That’s getting ahead of myself, though. And just because I reject this radically negative version of pop as a whole doesn’t mean I don’t see where it’s coming from. Things were fundamentally changing, and changing in ways many people would see as a loss. Billie, in fact, is a fine example of this, precisely by virtue of being on Doctor Who. She successfully crossed the tracks between pop star and actor – a notoriously difficult journey that tended to leave pop musicians looking horribly embarrassed. But Billie was a triumph.

So how does she cross these tracks? What Billie Piper had that a lot of previous stars lacked was theatre school training, at the Sylvia Young school (a miserable experience, by her own later account). This is one of the big late-90s pivots in British pop – the point at which stage school really started to become the training ground for a pop career. And to accentuate the shift – though one trend does not cause the other – it happens when the art school tradition that had fed into UK pop since Lennon and Stu Sutcliffe has begun to sputter out, a victim of funding cuts and the end of student grants.

The rise of stage schools following the decline of art schools has an ongoing effect on who gets to be pop stars in Britain, a shift in emphasis that also shapes the critical reception of UK pop music. Critics train themselves to spot and respond to the kind of qualities the art-pop tradition fosters: self-expression, conceptual fluency, executing your ideas well. The story of British pop in the 60s is – partly, at least – the story of people discovering how fantastic an arena pop was for those qualities.

A performing arts education – I apologise for the vast and possibly ignorant generalisations I’m committing here – is set up for slightly different things. Performance, obviously. The discipline and craft to repeat those performances. And the ability to inhabit, interpret and communicate material, deeply and quickly. Pop music should benefit hugely from that stuff too – though almost nobody, whatever their education, gets to be famous in pop while being awful at communicating and performing.

It’s not that one educational tradition is good for pop and that one is bad. It’s not that a stage school background means you won’t be great at the kind of things art school brought to pop. And there’s always a cartload of other things happening outside either. But the rise of performing arts influence was bound to have an impact.

It’s relevant that Sylvia Young pupil Billie Piper got to notch up number ones and then dance over to acting. It used to be that acting was a famously terrible pop move. Now music and acting are both options in a more general entertainment career – the old light entertainment model that worked for Cliff Richard and Adam Faith, back again. But it’s also relevant that Billie, the 15 year old face of pop on TV in 1997, gets to cross from audience to performer so quickly. It suggests an ideal of pop stardom that plays, at least, at being democratic. Pop in the art school tradition was something alien, something that might drop into your world and help you fall out of it. Billie’s version of pop is something you step up and become part of.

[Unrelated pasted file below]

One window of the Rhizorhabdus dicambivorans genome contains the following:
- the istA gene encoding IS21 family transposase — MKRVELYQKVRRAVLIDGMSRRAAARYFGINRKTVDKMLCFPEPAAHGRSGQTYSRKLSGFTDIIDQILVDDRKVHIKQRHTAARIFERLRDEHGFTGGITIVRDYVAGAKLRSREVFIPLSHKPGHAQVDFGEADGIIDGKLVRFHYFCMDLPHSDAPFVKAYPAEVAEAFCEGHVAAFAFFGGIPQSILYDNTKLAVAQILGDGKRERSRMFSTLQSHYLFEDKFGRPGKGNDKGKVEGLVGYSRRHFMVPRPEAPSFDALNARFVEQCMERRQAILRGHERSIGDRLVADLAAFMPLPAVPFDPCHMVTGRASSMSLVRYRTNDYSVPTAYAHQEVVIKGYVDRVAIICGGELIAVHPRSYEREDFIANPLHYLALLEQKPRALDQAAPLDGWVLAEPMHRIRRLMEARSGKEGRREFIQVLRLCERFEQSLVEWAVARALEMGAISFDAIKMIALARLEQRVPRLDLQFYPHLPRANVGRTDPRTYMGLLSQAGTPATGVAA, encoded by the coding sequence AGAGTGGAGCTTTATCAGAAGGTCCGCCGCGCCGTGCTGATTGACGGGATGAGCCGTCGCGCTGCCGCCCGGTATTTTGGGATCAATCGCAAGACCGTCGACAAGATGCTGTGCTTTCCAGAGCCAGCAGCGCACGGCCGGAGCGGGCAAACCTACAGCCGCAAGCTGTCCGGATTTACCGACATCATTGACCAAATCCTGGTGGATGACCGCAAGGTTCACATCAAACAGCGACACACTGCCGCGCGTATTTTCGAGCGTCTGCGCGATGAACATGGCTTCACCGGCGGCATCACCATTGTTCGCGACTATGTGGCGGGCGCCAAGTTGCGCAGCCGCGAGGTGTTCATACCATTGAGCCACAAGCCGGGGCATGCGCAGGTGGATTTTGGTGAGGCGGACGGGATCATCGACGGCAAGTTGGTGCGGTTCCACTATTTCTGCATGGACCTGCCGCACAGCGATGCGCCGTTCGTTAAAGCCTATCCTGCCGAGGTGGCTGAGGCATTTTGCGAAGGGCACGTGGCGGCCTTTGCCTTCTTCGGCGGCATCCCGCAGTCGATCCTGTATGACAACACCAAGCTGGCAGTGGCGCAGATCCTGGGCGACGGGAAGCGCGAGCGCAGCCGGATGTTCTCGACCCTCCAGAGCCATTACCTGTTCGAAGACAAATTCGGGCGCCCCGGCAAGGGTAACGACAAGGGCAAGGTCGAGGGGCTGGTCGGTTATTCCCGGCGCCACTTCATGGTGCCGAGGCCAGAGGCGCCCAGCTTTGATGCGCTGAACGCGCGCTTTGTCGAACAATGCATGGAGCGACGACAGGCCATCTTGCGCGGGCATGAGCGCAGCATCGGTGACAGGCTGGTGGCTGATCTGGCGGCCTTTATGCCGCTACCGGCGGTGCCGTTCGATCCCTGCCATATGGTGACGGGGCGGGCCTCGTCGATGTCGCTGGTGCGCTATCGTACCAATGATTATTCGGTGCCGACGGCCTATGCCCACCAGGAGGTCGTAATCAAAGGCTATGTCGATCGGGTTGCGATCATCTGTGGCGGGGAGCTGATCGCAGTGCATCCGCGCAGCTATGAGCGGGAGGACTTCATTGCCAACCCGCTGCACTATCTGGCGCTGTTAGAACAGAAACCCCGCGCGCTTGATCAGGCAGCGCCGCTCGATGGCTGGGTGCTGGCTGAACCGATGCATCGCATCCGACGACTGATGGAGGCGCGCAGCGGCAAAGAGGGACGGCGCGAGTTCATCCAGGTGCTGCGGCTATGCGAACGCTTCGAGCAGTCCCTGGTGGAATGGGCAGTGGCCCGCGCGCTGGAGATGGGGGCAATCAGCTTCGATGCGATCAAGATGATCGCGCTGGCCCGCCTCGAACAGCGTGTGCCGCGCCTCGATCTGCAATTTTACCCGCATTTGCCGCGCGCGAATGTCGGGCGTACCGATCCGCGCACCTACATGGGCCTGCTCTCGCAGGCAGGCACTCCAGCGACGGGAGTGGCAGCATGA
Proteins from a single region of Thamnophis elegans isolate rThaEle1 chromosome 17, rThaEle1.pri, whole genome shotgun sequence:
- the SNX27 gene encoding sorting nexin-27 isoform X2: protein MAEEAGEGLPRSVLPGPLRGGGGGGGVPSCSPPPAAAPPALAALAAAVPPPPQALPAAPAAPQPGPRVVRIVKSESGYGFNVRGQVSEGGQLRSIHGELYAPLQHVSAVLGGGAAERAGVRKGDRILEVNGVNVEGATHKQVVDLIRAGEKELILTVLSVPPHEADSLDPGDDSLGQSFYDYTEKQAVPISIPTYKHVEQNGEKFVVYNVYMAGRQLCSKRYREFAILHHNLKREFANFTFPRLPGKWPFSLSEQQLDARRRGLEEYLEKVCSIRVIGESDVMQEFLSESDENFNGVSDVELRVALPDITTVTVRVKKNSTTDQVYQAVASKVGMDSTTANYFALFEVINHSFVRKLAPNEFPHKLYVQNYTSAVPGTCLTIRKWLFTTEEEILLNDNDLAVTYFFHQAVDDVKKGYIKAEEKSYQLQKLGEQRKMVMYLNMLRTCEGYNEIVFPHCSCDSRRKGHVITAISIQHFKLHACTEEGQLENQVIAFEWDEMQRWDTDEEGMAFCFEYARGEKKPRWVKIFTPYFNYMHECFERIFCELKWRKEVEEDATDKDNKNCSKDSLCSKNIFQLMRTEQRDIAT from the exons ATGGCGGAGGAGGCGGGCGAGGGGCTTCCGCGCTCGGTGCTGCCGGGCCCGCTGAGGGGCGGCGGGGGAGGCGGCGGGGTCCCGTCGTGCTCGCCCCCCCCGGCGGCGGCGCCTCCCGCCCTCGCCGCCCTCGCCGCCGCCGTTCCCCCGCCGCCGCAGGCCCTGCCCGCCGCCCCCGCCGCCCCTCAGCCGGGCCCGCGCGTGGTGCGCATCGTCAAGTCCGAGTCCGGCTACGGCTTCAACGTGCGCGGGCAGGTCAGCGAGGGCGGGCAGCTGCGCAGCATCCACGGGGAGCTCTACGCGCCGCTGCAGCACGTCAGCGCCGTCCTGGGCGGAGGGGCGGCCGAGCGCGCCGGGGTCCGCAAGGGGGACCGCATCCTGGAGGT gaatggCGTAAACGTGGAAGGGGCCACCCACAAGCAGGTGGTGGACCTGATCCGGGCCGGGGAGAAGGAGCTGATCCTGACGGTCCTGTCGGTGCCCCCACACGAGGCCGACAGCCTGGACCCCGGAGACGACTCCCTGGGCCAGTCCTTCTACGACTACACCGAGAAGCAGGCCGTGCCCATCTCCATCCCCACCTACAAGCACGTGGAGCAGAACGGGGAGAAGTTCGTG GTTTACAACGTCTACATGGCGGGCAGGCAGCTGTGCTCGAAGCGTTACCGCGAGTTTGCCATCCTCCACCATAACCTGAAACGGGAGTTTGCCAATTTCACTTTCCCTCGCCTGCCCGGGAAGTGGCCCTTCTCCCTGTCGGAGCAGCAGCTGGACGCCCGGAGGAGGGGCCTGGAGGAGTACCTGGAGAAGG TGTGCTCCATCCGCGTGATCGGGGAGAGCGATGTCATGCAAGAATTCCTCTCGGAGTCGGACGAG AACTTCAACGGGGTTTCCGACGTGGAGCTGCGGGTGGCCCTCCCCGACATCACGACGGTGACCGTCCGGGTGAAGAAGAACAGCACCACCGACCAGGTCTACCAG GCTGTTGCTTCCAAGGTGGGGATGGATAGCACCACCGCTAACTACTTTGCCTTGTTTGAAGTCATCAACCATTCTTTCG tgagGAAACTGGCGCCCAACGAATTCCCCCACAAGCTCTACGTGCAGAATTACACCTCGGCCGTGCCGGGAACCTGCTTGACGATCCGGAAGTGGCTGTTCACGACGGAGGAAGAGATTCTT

Why? How? Because you want to. “Because We Want To” is an awkward if likeable thing, a mash-up of two kinds of teenage autonomy songs. One – mainly in the chorus – is a battle cry of domestic rebellion in all its snotty, petty and essential glory. That’s all about doing what you want, and if it’s pointless and banal to the grown-ups – “why do you hang around in crowds?” – so much the better. The verses song – perfect for a vision of pop meritocracy – is about being who you want, following your dreams. “Some revolution is gonna happen today,” Billie sings, but it’s a positivity revolt, where the battles happen around mood and attitude, “We’re gonna chase the dark clouds away”.

The do-what-you-want song is honestly the stronger one here, probably because it’s a lot older: its roots go back to the Fifties and generation-gap tracks like “Yakety Yak”. It’s hard to go too wrong with snotty teen rebels, however corny and carefully constructed they are. The be-who-you-want song, though, feels more modern – an approach one that’ll really come into its own in the 00s and 10s with Christina Aguilera and Katy Perry. In this form it’s too frothy, though. It can’t build the demolishing momentum it needs, it has to stand back for the other Billie, kicking over bins, stomping her feet and wanting to dance all night. That version is simply more fun.

The devil, unfortunately, is in the execution, particularly the music, which is often the great weakness of theatre school British pop. You can have a charismatic performer, but too frequently there’s an apparent assumption they can settle for second-rate backing. Here it’s the kind of light R&B we saw on the Spice Girls’ “Say You’ll Be There” – already a little dated in 1996, but sold on unexpected touches (the P-Funk, the harmonica) which “Because We Want To” doesn’t deliver. And it’s the part where Billie quotes the Spices where the song falls over hardest, nudging her towards rapping, where she loses any hope of sounding like a force of teenage nature and ends up at a kids’ TV approximation of streetwise. “If you want to catch a ride then GET WITH US!”. As Billie’s predecessor on Doctor Who would have said: wicked, Professor.